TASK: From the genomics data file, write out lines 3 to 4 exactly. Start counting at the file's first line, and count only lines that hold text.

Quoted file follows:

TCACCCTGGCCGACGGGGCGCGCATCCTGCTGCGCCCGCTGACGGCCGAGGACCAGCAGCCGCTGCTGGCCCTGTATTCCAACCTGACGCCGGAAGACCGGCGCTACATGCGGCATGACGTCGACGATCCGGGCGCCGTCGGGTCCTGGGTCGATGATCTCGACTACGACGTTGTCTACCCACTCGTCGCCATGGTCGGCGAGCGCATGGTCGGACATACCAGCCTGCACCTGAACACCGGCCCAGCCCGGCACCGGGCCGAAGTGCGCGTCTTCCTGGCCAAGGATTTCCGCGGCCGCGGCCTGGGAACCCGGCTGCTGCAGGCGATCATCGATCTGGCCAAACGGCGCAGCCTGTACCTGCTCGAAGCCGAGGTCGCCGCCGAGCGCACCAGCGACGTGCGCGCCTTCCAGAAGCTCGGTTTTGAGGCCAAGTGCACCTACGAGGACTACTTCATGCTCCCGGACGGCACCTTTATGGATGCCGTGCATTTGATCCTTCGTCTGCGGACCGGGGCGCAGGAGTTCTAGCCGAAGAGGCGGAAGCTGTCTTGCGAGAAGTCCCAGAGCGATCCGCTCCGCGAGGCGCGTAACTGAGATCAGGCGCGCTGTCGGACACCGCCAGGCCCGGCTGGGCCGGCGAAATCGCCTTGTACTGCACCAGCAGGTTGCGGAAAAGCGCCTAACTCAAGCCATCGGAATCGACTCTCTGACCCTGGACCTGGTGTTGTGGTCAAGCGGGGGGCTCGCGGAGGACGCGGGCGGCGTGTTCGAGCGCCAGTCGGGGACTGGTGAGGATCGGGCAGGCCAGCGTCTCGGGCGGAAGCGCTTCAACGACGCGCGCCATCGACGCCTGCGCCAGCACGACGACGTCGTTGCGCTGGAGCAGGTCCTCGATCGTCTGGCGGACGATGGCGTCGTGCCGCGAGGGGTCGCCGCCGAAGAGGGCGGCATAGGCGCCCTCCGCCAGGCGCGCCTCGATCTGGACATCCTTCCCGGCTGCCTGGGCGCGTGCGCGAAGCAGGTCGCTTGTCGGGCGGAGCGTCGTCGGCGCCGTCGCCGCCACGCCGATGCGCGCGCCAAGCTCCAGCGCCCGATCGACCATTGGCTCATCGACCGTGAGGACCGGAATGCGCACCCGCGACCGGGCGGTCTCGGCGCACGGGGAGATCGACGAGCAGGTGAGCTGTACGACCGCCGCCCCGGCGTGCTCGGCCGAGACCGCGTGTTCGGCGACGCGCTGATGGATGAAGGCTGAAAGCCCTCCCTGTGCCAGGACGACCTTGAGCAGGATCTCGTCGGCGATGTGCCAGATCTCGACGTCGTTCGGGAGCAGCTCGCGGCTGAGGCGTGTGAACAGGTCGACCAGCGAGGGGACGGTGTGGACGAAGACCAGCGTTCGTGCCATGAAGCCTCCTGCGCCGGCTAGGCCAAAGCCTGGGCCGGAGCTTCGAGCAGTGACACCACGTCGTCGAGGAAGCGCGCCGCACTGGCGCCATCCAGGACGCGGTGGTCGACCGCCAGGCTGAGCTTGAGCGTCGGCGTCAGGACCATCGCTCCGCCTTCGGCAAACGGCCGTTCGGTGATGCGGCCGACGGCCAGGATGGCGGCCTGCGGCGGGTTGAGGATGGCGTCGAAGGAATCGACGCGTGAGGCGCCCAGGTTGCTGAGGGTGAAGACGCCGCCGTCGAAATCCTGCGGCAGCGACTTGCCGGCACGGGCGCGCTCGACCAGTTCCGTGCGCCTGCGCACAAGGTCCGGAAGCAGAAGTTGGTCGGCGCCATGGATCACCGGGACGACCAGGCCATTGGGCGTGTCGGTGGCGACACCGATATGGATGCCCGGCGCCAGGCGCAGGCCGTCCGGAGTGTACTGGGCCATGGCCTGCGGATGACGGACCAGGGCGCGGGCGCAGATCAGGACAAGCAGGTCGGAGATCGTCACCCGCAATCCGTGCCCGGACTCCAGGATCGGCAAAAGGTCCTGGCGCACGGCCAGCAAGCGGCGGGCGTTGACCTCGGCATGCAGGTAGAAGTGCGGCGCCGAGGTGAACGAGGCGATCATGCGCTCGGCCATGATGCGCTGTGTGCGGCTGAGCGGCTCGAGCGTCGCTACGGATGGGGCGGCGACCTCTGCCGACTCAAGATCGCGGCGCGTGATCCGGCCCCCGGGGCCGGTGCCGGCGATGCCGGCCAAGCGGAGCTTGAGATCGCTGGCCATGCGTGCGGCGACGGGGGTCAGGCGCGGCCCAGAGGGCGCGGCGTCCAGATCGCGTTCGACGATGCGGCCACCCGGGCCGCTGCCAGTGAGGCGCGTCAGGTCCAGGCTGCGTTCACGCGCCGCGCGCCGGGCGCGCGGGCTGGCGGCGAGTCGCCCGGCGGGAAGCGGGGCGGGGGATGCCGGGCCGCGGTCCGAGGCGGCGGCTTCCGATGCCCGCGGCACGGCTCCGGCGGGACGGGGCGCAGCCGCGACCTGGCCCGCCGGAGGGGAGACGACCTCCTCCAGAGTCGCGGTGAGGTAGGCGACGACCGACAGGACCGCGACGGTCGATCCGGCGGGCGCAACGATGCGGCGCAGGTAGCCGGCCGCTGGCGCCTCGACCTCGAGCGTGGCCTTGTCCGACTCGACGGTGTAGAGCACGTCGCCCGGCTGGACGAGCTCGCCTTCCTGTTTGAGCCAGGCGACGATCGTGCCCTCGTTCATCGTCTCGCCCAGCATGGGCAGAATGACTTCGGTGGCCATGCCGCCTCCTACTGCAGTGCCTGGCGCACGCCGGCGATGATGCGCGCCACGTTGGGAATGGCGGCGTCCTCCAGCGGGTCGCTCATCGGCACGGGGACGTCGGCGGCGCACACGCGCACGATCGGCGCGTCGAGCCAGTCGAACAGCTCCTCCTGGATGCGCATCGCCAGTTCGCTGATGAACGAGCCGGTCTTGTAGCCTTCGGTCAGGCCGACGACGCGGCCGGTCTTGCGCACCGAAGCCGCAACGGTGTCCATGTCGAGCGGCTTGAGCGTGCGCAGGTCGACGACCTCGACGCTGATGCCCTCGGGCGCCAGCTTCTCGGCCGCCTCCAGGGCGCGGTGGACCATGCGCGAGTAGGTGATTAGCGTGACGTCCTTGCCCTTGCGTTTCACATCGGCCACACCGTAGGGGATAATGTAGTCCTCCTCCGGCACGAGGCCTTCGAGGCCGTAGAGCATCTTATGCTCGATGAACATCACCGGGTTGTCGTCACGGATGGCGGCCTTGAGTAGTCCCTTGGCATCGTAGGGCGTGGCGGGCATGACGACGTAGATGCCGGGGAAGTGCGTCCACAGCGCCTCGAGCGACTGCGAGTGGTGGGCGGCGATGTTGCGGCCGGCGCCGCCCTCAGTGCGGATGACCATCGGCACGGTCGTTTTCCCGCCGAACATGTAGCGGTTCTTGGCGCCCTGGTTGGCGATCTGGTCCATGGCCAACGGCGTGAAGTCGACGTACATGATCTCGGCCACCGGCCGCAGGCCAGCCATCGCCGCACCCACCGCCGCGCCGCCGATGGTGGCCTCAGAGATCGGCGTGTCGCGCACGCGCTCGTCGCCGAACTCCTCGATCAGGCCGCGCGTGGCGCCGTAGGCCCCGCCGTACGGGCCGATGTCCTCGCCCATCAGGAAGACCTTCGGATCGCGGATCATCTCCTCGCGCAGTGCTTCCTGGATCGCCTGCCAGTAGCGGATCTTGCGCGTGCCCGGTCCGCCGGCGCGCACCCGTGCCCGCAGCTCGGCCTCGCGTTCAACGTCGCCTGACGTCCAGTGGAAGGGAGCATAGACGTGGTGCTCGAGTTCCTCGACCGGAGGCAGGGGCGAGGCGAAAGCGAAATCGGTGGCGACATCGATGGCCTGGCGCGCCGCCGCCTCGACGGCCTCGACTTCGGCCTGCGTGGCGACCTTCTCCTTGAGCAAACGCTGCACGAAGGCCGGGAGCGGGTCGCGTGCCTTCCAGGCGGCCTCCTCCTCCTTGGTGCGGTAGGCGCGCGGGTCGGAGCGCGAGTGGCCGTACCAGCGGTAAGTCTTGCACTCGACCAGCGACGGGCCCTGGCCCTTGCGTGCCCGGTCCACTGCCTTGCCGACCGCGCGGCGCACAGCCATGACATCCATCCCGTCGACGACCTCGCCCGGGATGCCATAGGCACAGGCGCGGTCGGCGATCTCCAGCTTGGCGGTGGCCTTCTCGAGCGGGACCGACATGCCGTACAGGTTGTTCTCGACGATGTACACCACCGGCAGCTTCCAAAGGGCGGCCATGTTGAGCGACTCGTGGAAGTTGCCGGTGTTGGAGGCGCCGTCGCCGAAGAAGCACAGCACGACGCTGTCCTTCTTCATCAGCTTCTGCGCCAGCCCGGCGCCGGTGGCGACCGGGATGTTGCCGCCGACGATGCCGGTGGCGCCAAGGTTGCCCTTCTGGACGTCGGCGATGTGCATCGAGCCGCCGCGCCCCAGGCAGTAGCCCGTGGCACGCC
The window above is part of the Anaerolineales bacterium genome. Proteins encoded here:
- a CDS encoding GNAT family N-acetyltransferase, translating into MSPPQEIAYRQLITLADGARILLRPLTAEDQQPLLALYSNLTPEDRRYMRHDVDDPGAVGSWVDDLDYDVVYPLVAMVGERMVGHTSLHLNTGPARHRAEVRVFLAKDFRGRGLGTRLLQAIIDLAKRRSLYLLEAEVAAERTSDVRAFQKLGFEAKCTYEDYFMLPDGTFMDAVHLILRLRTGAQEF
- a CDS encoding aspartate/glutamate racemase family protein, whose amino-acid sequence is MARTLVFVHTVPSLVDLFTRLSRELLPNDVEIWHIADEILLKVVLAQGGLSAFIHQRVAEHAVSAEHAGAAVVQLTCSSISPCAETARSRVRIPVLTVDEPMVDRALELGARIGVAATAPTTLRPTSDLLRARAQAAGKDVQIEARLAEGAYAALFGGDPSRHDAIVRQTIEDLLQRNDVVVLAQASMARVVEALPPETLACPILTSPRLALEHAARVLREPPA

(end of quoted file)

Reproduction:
- a CDS encoding GNAT family N-acetyltransferase, translating into MSPPQEIAYRQLITLADGARILLRPLTAEDQQPLLALYSNLTPEDRRYMRHDVDDPGAVGSWVDDLDYDVVYPLVAMVGERMVGHTSLHLNTGPARHRAEVRVFLAKDFRGRGLGTRLLQAIIDLAKRRSLYLLEAEVAAERTSDVRAFQKLGFEAKCTYEDYFMLPDGTFMDAVHLILRLRTGAQEF
- a CDS encoding aspartate/glutamate racemase family protein, whose amino-acid sequence is MARTLVFVHTVPSLVDLFTRLSRELLPNDVEIWHIADEILLKVVLAQGGLSAFIHQRVAEHAVSAEHAGAAVVQLTCSSISPCAETARSRVRIPVLTVDEPMVDRALELGARIGVAATAPTTLRPTSDLLRARAQAAGKDVQIEARLAEGAYAALFGGDPSRHDAIVRQTIEDLLQRNDVVVLAQASMARVVEALPPETLACPILTSPRLALEHAARVLREPPA